Working Women Vs. Stay-at-Home Moms
Q: I am so upset by these crybaby women who gripe and complain about not getting enough money from their husband’s Social Security accounts. I am the one with an ax to grind. I worked hard all my life. And I can’t get a nickel on my husband’s Social Security record. Yet all these stay-at-home women rake in the dough from their sugar daddy husbands and then they have the gall to complain it’s not enough money! What can possibly be fair about that? Why can’t I get any of my husband’s Social Security?
A: Mom? Is that you? Are you still turning over in your grave because you just can’t let this go?
OK, so that wasn’t my mother with a heaven-sent albeit spite-filled message from the afterlife. But it was just another example of the thousands of irate emails I’ve received over the years from working women who are upset that they oftentimes can’t get any benefits from their husband’s Social Security record.
And then they find it doubly irritating that a woman who didn’t work outside the home gets to collect full Social Security spousal benefits from her husband or ex-husband’s account.
I’m not an anthropologist. Nor am I a psychiatrist. But I’m sure folks in those professions would be able to find all kinds of underlying causes for the resentment felt by so many working women towards their gender counterparts who, for whatever reason, spent their lifetimes as full-time mothers and wives.
My mother went through the last 25 years of her life carrying such a grudge. I’ll share her story, which I think will shed a little light on this topic.
My parents came from the wrong side of the economic tracks and spent their lives trying to inch their way into the middle class. My dad was a janitor. But that job simply didn’t bring enough money into our household. So my mom always worked outside the home. She spent much of her adult life doing clerical work in a hospital. She took time off to have four kids. But within a year of the birth of each of those kids, she was always back to work to help pay the rent and buy groceries. There was little money left over for what most people would consider the good things in life.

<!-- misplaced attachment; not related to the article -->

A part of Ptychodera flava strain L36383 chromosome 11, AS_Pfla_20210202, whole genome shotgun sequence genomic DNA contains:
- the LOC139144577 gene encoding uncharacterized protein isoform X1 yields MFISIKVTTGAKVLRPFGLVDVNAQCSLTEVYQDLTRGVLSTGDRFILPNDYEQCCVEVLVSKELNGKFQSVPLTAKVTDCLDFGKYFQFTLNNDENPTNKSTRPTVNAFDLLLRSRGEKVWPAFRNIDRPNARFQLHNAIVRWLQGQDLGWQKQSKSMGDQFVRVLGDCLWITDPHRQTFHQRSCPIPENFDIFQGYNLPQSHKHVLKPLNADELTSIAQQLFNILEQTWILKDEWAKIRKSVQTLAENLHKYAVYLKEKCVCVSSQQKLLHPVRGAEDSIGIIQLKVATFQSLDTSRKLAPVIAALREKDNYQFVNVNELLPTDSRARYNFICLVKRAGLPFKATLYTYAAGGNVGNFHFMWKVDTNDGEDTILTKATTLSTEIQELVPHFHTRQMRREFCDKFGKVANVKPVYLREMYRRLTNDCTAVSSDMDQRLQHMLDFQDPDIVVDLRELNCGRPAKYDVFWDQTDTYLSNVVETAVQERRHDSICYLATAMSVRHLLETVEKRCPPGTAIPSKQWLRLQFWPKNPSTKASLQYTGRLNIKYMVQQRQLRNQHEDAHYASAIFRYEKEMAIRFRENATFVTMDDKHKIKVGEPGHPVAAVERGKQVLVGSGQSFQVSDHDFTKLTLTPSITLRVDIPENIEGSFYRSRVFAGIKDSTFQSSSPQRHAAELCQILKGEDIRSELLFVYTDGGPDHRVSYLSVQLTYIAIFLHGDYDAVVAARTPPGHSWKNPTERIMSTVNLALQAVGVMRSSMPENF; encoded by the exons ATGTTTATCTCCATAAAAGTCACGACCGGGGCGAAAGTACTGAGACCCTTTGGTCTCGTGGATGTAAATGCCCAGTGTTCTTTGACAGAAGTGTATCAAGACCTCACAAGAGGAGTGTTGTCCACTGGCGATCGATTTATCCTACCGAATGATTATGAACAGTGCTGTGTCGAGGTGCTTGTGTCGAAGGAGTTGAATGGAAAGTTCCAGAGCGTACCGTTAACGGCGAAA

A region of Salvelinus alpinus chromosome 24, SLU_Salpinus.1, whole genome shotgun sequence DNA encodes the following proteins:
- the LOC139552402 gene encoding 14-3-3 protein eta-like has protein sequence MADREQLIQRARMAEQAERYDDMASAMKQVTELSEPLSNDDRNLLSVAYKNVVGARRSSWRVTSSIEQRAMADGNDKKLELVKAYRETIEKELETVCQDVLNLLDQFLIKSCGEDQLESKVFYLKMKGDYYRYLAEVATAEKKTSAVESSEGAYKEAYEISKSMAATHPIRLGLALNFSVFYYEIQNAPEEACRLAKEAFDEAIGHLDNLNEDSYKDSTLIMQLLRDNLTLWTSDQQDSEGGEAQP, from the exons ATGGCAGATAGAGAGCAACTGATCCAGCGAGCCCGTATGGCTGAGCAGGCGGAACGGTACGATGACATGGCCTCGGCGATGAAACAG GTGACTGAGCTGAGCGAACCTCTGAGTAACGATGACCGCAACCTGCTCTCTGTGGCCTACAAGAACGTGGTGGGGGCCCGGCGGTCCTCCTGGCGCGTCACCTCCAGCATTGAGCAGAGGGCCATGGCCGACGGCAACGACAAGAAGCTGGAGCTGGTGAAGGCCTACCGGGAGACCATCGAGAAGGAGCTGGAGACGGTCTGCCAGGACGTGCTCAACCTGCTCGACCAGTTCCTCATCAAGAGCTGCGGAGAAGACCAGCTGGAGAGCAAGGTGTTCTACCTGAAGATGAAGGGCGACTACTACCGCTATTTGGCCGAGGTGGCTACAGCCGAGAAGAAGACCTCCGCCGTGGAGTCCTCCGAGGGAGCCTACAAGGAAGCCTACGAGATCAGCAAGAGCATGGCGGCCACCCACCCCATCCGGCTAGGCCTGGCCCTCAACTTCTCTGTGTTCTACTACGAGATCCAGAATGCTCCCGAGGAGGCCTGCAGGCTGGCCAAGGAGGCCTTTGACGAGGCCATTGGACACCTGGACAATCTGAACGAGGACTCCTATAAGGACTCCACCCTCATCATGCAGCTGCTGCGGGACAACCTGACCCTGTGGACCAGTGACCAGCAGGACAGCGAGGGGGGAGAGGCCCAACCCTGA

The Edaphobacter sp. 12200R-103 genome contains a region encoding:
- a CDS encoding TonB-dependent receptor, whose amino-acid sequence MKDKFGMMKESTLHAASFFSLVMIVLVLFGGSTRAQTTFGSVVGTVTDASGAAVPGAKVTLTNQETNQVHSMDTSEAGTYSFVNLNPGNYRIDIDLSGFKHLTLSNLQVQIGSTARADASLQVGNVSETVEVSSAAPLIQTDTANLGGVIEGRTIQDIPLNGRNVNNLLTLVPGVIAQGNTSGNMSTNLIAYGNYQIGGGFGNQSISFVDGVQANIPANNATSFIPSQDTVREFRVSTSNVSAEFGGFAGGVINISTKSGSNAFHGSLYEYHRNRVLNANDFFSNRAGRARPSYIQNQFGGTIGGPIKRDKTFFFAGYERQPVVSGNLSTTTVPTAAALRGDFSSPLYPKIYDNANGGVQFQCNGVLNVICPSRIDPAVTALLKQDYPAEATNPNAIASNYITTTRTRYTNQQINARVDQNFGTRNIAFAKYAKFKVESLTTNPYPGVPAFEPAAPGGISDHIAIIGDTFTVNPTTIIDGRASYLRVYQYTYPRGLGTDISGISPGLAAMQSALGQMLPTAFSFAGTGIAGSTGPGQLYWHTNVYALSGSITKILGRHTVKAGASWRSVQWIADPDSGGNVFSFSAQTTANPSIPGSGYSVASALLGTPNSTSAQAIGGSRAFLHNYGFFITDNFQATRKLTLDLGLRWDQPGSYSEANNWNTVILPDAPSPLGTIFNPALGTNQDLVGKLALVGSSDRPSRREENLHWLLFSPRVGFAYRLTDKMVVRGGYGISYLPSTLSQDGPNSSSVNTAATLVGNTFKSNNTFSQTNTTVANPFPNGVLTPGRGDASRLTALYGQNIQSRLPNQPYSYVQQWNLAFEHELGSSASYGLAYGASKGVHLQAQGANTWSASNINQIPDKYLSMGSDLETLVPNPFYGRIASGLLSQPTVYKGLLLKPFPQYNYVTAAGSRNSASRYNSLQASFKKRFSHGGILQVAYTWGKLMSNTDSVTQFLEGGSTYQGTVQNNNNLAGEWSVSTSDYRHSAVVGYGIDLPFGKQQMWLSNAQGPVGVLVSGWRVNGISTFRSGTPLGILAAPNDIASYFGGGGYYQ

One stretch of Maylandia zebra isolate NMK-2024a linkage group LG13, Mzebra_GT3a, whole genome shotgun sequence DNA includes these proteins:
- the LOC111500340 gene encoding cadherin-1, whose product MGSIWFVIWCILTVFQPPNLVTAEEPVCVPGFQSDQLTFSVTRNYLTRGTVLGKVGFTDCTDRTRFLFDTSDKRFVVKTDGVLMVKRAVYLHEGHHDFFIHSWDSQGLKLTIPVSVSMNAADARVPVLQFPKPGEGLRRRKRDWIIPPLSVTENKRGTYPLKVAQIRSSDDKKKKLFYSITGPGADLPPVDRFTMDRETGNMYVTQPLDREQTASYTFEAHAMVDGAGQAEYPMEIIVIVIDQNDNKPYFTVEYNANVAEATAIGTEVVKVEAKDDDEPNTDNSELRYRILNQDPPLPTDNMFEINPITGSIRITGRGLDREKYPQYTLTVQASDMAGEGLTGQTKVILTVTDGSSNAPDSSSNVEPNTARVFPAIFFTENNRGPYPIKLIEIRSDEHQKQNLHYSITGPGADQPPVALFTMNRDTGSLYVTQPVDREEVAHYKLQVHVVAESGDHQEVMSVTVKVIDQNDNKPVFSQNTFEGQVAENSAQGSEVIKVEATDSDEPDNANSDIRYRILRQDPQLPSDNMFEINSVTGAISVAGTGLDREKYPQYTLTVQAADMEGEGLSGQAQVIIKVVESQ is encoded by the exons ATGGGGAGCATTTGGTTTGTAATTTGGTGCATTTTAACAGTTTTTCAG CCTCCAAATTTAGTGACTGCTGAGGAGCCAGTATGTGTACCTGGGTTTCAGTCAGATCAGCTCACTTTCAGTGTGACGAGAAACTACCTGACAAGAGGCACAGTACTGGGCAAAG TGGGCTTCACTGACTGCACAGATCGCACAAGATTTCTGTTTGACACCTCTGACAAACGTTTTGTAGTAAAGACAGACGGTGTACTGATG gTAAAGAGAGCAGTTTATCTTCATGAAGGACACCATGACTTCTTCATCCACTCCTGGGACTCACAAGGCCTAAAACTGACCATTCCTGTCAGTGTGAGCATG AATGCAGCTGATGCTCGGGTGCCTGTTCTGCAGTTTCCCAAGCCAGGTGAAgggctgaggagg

But speaking of those good things, our neighbors behind us across the alley were living the American dream. (That alley was like the proverbial “tracks.” It divided the rich side of town from the poor side.) In their household, the husband and father was the vice president of a local bank. They also had four kids — and his wife was a full-time stay-at-home mom. She never had to work outside the home because her husband’s salary brought in more than enough money to keep them living in comfort. I, and my brothers and sisters, enjoyed playing with the banker’s kids. (They had really nice toys and stuff!) But our parents never mingled and never visited one another. They simply ran in different economic circles.